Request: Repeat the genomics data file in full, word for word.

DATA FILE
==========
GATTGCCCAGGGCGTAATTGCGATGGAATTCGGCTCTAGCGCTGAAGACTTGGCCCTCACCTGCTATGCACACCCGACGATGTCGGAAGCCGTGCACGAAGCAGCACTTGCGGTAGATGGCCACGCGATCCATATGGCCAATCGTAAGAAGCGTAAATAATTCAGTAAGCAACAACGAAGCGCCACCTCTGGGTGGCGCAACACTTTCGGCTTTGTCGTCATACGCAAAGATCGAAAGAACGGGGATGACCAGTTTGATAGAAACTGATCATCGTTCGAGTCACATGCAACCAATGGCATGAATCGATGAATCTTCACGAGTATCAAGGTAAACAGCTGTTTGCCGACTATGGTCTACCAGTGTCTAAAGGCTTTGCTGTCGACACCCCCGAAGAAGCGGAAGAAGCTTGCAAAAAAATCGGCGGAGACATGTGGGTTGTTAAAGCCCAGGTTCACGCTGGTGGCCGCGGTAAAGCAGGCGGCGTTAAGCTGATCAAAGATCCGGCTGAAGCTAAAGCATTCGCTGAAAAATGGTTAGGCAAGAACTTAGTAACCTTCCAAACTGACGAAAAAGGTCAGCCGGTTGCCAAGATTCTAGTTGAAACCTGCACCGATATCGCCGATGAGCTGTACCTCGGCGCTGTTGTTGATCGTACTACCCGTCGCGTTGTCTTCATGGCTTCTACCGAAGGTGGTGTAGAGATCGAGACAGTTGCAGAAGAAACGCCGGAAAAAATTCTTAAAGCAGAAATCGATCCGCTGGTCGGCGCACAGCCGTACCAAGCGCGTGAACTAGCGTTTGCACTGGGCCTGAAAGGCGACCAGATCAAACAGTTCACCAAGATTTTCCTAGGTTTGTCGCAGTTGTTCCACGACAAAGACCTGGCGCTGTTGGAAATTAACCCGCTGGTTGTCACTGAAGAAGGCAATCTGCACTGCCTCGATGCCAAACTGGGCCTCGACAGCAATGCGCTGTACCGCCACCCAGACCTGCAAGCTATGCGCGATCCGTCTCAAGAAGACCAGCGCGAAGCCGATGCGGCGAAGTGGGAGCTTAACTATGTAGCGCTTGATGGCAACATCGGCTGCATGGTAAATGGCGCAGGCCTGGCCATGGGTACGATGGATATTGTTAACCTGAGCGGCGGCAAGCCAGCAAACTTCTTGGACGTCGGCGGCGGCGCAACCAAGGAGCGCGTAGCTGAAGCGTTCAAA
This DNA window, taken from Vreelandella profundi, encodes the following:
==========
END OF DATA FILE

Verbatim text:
GATTGCCCAGGGCGTAATTGCGATGGAATTCGGCTCTAGCGCTGAAGACTTGGCCCTCACCTGCTATGCACACCCGACGATGTCGGAAGCCGTGCACGAAGCAGCACTTGCGGTAGATGGCCACGCGATCCATATGGCCAATCGTAAGAAGCGTAAATAATTCAGTAAGCAACAACGAAGCGCCACCTCTGGGTGGCGCAACACTTTCGGCTTTGTCGTCATACGCAAAGATCGAAAGAACGGGGATGACCAGTTTGATAGAAACTGATCATCGTTCGAGTCACATGCAACCAATGGCATGAATCGATGAATCTTCACGAGTATCAAGGTAAACAGCTGTTTGCCGACTATGGTCTACCAGTGTCTAAAGGCTTTGCTGTCGACACCCCCGAAGAAGCGGAAGAAGCTTGCAAAAAAATCGGCGGAGACATGTGGGTTGTTAAAGCCCAGGTTCACGCTGGTGGCCGCGGTAAAGCAGGCGGCGTTAAGCTGATCAAAGATCCGGCTGAAGCTAAAGCATTCGCTGAAAAATGGTTAGGCAAGAACTTAGTAACCTTCCAAACTGACGAAAAAGGTCAGCCGGTTGCCAAGATTCTAGTTGAAACCTGCACCGATATCGCCGATGAGCTGTACCTCGGCGCTGTTGTTGATCGTACTACCCGTCGCGTTGTCTTCATGGCTTCTACCGAAGGTGGTGTAGAGATCGAGACAGTTGCAGAAGAAACGCCGGAAAAAATTCTTAAAGCAGAAATCGATCCGCTGGTCGGCGCACAGCCGTACCAAGCGCGTGAACTAGCGTTTGCACTGGGCCTGAAAGGCGACCAGATCAAACAGTTCACCAAGATTTTCCTAGGTTTGTCGCAGTTGTTCCACGACAAAGACCTGGCGCTGTTGGAAATTAACCCGCTGGTTGTCACTGAAGAAGGCAATCTGCACTGCCTCGATGCCAAACTGGGCCTCGACAGCAATGCGCTGTACCGCCACCCAGACCTGCAAGCTATGCGCGATCCGTCTCAAGAAGACCAGCGCGAAGCCGATGCGGCGAAGTGGGAGCTTAACTATGTAGCGCTTGATGGCAACATCGGCTGCATGGTAAATGGCGCAGGCCTGGCCATGGGTACGATGGATATTGTTAACCTGAGCGGCGGCAAGCCAGCAAACTTCTTGGACGTCGGCGGCGGCGCAACCAAGGAGCGCGTAGCTGAAGCGTTCAAA
This DNA window, taken from Vreelandella profundi, encodes the following: